Munchausen syndrome: Symptoms, Diagnosis, Treatment, Prognosis

Munchausen Syndrome

Munchausen Syndrome is a severe mental disorder in which patients feign or intentionally cause physical illness (Source). This includes compulsive self-damaging behavior (Source), the invention of spectacular medical histories (Source), and constant changes of doctors (Source). Read here everything important about Munchausen Syndrome.

ICD codes for this disease: F68

munchausen syndrome, Munchausen syndrome: Symptoms, Diagnosis, Treatment, Prognosis

Description Of The Munchausen Syndrome

Munchausen syndrome is a severe mental disorder. Those affected fake – or deliberately cause – physical or psychiatric symptoms and disabilities. Such behavior is also called an artificial disorder. They do not shy away from pain, permanent physical damage, or efforts to credibly convey that they are ill. Painful treatments or dangerous interventions such as operations do not scare them off. Their lives revolve primarily around moving from one doctor to another and from clinic to clinic.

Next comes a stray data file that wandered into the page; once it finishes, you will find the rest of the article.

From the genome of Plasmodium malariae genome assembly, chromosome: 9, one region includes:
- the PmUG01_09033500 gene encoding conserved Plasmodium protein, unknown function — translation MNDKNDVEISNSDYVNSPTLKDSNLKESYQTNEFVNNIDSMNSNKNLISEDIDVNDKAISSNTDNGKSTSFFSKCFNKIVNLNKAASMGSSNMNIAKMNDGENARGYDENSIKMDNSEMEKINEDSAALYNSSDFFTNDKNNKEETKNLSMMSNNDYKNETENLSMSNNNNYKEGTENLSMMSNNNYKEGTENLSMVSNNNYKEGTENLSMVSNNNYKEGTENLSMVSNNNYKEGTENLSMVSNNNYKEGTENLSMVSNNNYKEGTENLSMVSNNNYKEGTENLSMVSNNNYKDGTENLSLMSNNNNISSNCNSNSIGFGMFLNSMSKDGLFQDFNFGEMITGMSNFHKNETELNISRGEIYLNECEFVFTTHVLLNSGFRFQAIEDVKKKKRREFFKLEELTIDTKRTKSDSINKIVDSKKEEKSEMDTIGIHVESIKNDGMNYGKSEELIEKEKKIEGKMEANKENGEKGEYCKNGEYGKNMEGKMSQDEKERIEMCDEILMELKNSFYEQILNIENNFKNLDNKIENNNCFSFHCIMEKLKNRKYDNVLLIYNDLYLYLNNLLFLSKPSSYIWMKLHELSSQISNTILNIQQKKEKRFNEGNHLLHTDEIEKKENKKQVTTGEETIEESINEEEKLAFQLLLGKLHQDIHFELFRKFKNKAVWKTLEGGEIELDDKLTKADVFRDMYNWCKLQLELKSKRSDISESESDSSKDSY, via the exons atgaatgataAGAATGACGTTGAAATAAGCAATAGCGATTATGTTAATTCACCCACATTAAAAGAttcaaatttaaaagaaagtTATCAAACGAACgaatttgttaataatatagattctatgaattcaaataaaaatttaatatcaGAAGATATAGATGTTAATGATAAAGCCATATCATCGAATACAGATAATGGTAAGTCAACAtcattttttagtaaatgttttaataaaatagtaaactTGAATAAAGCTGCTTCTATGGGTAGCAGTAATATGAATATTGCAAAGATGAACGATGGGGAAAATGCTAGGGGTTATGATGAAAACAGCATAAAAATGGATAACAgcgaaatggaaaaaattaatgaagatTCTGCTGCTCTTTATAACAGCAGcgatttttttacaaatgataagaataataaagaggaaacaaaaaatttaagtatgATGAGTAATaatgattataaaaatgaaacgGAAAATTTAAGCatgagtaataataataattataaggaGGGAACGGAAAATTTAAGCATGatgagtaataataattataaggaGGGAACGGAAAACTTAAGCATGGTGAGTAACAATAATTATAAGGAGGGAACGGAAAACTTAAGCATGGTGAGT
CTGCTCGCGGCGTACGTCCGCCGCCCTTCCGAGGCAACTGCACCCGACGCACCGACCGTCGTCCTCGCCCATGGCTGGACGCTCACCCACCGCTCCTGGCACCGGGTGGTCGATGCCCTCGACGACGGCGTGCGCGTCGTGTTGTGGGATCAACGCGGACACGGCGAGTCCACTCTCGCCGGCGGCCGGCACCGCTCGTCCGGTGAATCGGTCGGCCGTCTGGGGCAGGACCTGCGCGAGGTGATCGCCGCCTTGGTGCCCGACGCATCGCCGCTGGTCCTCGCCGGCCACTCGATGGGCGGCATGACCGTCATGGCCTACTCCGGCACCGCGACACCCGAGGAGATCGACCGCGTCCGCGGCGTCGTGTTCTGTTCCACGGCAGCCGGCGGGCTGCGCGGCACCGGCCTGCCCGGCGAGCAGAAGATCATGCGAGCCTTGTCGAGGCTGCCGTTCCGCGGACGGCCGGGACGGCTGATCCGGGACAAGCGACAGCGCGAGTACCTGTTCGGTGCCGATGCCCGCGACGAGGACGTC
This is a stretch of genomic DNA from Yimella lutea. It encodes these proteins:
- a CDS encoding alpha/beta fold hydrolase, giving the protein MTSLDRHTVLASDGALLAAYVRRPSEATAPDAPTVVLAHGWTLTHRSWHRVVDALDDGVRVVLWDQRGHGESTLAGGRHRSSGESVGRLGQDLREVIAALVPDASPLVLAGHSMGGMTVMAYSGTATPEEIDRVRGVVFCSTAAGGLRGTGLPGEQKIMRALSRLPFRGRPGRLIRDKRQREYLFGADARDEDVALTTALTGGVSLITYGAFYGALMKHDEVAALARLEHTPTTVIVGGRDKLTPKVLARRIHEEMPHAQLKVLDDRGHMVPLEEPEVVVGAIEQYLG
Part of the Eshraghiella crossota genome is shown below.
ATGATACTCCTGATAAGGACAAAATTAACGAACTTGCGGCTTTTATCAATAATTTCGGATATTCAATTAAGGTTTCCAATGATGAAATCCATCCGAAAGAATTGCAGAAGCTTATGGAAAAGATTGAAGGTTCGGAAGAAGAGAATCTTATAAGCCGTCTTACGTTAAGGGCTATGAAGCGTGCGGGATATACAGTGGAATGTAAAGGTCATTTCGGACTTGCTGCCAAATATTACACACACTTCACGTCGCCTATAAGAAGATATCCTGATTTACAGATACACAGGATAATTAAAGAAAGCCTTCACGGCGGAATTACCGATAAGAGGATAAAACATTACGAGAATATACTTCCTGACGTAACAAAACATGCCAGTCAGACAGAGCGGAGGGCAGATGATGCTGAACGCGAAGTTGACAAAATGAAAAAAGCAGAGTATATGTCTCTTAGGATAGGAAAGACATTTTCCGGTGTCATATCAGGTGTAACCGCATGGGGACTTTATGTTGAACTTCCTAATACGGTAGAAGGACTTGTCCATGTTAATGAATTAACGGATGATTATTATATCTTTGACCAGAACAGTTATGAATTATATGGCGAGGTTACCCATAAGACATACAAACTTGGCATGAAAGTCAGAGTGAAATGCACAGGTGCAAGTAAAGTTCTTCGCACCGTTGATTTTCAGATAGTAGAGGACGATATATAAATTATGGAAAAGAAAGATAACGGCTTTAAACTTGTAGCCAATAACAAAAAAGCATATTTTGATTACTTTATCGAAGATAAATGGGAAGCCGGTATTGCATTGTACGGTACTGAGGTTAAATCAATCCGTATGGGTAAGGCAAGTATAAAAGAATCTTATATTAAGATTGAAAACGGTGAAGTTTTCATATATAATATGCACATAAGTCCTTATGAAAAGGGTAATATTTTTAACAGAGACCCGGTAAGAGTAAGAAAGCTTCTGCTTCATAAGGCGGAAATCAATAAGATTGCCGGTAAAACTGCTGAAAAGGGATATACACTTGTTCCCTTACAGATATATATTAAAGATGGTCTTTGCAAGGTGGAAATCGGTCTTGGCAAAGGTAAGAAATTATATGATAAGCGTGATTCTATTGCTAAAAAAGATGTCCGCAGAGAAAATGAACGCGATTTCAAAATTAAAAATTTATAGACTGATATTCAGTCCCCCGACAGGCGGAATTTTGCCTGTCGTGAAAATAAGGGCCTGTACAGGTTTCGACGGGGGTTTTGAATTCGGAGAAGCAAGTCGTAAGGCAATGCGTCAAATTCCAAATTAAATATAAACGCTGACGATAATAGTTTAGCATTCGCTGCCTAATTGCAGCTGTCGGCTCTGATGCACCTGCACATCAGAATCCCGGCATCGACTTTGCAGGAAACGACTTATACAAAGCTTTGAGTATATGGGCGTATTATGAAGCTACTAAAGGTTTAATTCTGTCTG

Unlike other patients with an artificial disorder, they often invent spectacular medical histories and often makeup experiences that affect other areas of life. The disorder is therefore named after the famous “lie baron” Hieronymus Carl Friedrich von Munchausen.

Differentiation to simulators

Those affected may hurt themselves or cleverly feign health problems. However, they have no financial interests or other external incentives for their behavior, so they are not considered to be scammers or criminals. Their behavior is compulsive and aims to gain attention and receive medical treatment. Nevertheless, people with Munchausen syndrome are difficult to distinguish from malingers who are mentally healthy and benefit from feigning illness.